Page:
Last night I sat at the dinner table eating all alone. My husband got held up at work, so he wasn’t able to make it. My 3-year-old was scurrying about, refusing to join me, and my soon-to-be 10-year-old was practicing her pre-adolescent independence by sulking in the basement. As I sat there, I thought of Jessica Stilwell, the mom who went on strike.
After being fed up with her daughters not picking up after themselves, she quietly went on strike. She refused to clean up anyone else’s mess. Each night she would clean her plate, flatware, and glass and return it to the cupboard. For six days she continued and blogged about her mission.
I could never go on a cleaning strike – I’m probably the biggest slob in the house. But going on strike isn’t always about teaching your kids to do for themselves. Sure, they need to learn to pick up after themselves, and put away laundry, load a dishwasher, and vacuum the floor. But we use everyday experiences to help them learn those skills. Going on strike is about appreciation.
Perhaps my kids don’t realize how many moms don’t cook a great meal every night. Granted, not everything I create in the kitchen becomes a family favorite, but for the most part, nearly every night, my family enjoys a home-cooked meal.
Making a good dinner each night is no easy feat; ask any mother. It requires planning, shopping, chopping, broiling, baking, cleaning and more — and all with children interrupting and needing your attention. For many of us, this is also in addition to our “8-to-5” jobs. Now, don’t get me wrong, I enjoy being in the kitchen, and I’m pretty good at it, but is it too much to ask for a “Wow! Mom, this is fantastic!” I’d even settle for a semi-enthusiastic “Thank you.”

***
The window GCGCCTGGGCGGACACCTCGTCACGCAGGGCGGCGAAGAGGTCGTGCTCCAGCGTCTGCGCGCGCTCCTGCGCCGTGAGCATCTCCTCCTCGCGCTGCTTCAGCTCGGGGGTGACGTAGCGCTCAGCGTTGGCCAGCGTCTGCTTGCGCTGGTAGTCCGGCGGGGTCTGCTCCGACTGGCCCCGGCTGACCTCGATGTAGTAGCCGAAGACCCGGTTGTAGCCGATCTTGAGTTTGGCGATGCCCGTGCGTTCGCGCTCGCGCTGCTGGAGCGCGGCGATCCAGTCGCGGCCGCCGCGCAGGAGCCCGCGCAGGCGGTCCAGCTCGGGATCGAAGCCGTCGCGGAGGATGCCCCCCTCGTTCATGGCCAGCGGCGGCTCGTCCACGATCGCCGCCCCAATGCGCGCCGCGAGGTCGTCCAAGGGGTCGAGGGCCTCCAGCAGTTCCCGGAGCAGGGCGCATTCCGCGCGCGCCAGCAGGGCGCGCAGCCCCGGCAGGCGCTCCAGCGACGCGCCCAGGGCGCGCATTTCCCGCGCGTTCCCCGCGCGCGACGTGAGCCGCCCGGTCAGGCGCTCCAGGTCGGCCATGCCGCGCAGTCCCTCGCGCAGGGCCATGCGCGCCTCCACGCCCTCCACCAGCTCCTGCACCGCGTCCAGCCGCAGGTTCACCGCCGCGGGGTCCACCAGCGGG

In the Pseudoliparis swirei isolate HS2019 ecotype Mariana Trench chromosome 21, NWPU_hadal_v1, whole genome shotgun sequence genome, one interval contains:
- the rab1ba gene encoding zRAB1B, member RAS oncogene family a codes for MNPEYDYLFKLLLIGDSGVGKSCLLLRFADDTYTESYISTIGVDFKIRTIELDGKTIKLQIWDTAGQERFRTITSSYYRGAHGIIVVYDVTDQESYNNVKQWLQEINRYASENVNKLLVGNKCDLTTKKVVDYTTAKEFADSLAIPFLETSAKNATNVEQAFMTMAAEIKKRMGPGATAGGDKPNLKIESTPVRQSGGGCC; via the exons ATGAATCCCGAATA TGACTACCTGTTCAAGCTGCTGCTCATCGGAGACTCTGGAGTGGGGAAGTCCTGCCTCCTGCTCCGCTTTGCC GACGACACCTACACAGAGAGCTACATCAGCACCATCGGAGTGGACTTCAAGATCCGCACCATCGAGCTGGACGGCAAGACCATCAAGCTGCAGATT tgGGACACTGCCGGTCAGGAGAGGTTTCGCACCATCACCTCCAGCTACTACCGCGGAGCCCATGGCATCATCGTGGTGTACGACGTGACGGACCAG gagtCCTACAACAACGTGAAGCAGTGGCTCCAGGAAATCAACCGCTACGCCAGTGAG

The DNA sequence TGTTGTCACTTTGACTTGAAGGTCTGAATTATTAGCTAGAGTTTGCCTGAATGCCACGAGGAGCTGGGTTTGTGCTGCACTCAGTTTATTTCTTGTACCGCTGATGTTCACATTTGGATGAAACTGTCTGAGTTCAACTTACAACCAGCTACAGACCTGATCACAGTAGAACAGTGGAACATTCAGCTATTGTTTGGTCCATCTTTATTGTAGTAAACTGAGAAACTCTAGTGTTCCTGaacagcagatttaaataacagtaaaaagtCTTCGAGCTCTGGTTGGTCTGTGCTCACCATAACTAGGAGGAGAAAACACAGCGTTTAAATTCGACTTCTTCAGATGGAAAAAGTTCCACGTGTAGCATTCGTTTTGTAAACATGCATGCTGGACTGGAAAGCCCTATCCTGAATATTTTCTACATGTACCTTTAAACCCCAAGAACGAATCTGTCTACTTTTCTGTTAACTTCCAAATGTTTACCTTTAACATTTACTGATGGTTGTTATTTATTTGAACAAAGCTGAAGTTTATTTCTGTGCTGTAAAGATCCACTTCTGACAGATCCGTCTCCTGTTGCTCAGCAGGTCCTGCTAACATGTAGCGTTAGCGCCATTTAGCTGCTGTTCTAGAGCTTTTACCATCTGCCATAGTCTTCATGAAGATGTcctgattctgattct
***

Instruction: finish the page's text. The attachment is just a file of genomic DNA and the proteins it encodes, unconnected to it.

What would they think if I just stopped? I wonder how quickly they would tire of frozen pizza and peanut butter sandwiches. That would free up a lot of time for me in the evenings. It would also cut down on dishes and clean up.
Maybe that’s what I should do. When they come home and look to me for dinner, I’ll stare at them like they have three heads. I will rebel against the idea that it is my “job” to create a family meal every night while they relax after their long days.
While I’m really tempted to go on a dinner strike, I probably won’t. Not because I don’t think it’s a great idea, but because I’m a mom. When I signed up for this mom job, I knew there would be times when it felt thankless. I knew that my children would sometimes behave in ways that not only infuriated me, but disappointed me. I didn’t become a mom because I needed an ego boost.
Someday, I’m sure far from now, my children will look back and appreciate that their mom made dinner each night. It likely won’t be until they are responsible for making their own family meals, but that’s okay; it’ll happen someday. And when that day comes, the one when they complain about no one appreciating them as a parent, I will simply smile and welcome them to the parenting club. If I’m feeling especially giving that day, I might even muster a semi-enthusiastic “Thank you.”
Cat Koehler is married with two children. She works full time. Read her Mondays on momaha.com
Would your kids notice if you went on strike from your household duties?
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